Serper-Ioannis Nikolaidis, St. Petersburg Open 1993[6] 1.c4 g6 2.e4 Bg7 3.d4 d6 4.Nc3 Nf6 5.Nge2 Nbd7 6.Ng3 c6 7.Be2 a6 8.Be3 h5 9.f3 b5 10.c5 dxc5 11.dxc5 Qc7 12.O-O h4 13.Nh1 Nh5 14.Qd2 e5 15.Nf2 Nf8? Seirawan recommended 15...Nf4 16.Nd3! Bh6 17.a4! with advantage to White.[7] 16.a4 b4 17.Nd5! Eschewing the quiet 17.Ncd1 or 17.Na2, White sacrifices a piece to obtain two mobile connected passed pawns on the fifth rank. cxd5 18.exd5 f5 19.d6 19.Qxb4 would allow Black to complicate with 19...Rb8 20.Qa3 e4 with an obscure position. Qc6 20.Bb5!! Another sacrifice in order to stop Black from establishing a successful blockade. axb5 21.axb5 Qxb5 Black returns some material in order to blockade White's pawn. White would be winning after 21...Qb7 22.c6 Rxa1 23.cxb7 Rxf1+ 24.Kxf1 Bxb7 25.Nd3 Nd7 26.Qc2 e4 27.Qc7, or 22...Qb8 23.b6 Rxa1 24.Rxa1 Bd7 25.Qd5! Nf6 26.c7. 22.Rxa8 Qc6 23.Rfa1! f4 24.R1a7! Nd7 Not 24...fxe3? 25.Qd5! Qxd5 26.Rxc8#. Now Black threatens to get his king to safety by castling, so White sacrifices more material. 25.Rxc8+!! Qxc8 26.Qd5! fxe3 27.Qe6+ Kf8 28.Rxd7! exf2+ 29.Kf1 Qe8 30.Rf7+! Yet another sacrifice to allow White's d-pawn to promote. After 30.Qxe8+? Kxe8 31.Re7+ Kf8 32.c6 Ng3+! 33.Kxf2 Nxf5, White cannot advance his passed pawns. Qxf7 31.Qc8+ Qe8 32.d7 Kf7 33.dxe8=Q+ Rxe8 34.Qb7+ Re7 35.c6! e4! 36.c7 e3 37.Qd5+ Kf6 38.Qd6+ Kf7 39.Qd5+ Kf6 40.Qd6+ Kf7 41.Qxe7+ Kxe7 42.c8=Q Bh6 43.Qc5+ Ke8 44.Qb5+ Kd8 45.Qb6+ Kd7 46.Qxg6 e2+ 47.Kxf2 Be3+! 48.Ke1! 1–0 Notes based on those by Christiansen, Serper, and Seirawan.[8][9][10]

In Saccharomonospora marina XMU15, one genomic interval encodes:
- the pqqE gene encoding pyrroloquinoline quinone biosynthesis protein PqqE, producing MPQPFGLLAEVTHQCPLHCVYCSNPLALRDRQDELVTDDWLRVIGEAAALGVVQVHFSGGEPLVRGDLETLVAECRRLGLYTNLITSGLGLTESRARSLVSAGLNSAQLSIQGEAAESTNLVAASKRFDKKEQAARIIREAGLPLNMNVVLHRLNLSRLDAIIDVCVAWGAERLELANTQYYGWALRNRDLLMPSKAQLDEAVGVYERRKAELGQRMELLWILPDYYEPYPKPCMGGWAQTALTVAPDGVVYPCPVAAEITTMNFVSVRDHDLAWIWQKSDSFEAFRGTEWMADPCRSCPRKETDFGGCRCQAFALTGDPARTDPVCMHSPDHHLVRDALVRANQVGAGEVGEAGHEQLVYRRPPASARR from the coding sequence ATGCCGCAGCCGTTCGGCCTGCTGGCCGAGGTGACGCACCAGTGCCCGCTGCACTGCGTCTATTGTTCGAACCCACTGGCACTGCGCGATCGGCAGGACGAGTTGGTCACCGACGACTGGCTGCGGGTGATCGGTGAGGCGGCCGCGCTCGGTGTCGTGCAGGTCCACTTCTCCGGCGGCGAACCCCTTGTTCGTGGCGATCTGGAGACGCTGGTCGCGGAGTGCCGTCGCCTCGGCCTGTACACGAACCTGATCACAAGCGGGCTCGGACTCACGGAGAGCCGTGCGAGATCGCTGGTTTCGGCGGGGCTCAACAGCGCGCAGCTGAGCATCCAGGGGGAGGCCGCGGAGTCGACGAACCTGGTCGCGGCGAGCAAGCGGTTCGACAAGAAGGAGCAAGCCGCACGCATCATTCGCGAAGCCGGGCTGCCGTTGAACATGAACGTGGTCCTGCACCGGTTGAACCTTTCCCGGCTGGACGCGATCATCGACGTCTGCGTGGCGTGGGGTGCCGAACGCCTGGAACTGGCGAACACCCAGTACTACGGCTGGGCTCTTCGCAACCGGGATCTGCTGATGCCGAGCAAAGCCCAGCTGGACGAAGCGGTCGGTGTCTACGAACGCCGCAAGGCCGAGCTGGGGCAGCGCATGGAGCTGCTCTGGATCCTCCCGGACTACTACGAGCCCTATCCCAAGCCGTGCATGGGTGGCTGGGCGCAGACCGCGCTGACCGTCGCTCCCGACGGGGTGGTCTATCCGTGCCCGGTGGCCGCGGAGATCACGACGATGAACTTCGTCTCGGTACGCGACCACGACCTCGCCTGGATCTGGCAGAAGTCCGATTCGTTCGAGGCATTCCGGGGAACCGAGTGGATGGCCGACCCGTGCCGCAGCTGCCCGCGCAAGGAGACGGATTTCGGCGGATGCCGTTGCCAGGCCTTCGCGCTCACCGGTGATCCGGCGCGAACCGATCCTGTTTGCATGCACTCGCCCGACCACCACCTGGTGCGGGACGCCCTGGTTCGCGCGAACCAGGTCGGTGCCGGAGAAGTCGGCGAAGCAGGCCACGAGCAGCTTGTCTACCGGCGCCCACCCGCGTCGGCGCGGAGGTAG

References[edit]

  1. ^ Grandmasters Serper, Gulko, Vladimir Akopian, Joel Benjamin, Jaan Ehlvest, Alexander Fishbein, Igor Novikov, Alexander Shabalov, Georgi Timoshenko, and Alex Yermolinsky tied for first at 7-2 in the main event. Seven of those ten players chose to participate in a blitz playoff, which Serper and Gulko won with 5/6. Gulko and Serper then played the Armageddon game, with Gulko taking White and receiving six minutes to five minutes time odds, but giving draw odds to Serper. The game ended in a draw after 43 moves. Jerry Hanken, "Serper Breaks Log Jam at WORLD OPEN", Chess Life, October 1999, p. 33.
  2. ^ Robert Byrne, Boris Gulko Wins U.S. Title, New York Times, September 26, 1999
  3. ^ Chess Informant, Volume 60, Šahovski Informator, 1994, p. 6.
  4. ^ Larry Christiansen, Storming the Barricades, Gambit Publications, 2000, p. 154. ISBN 1-901983-25-0.
  5. ^ Yasser Seirawan, Combinations, Gloucester Publishers, 2006, p. 161. ISBN 1-85744-420-5.
  6. ^ Serper-Nikolaidis, St. Petersburg Open 1993
  7. ^ Seirawan, p. 162.
  8. ^ Christiansen, pp. 154-57.
  9. ^ Chess Informant, Volume 59, Šahovski Informator, 1994, game 620 (p. 335). ISBN 84-87301-91-6.
  10. ^ Seirawan, pp. 161-67.

External links[edit]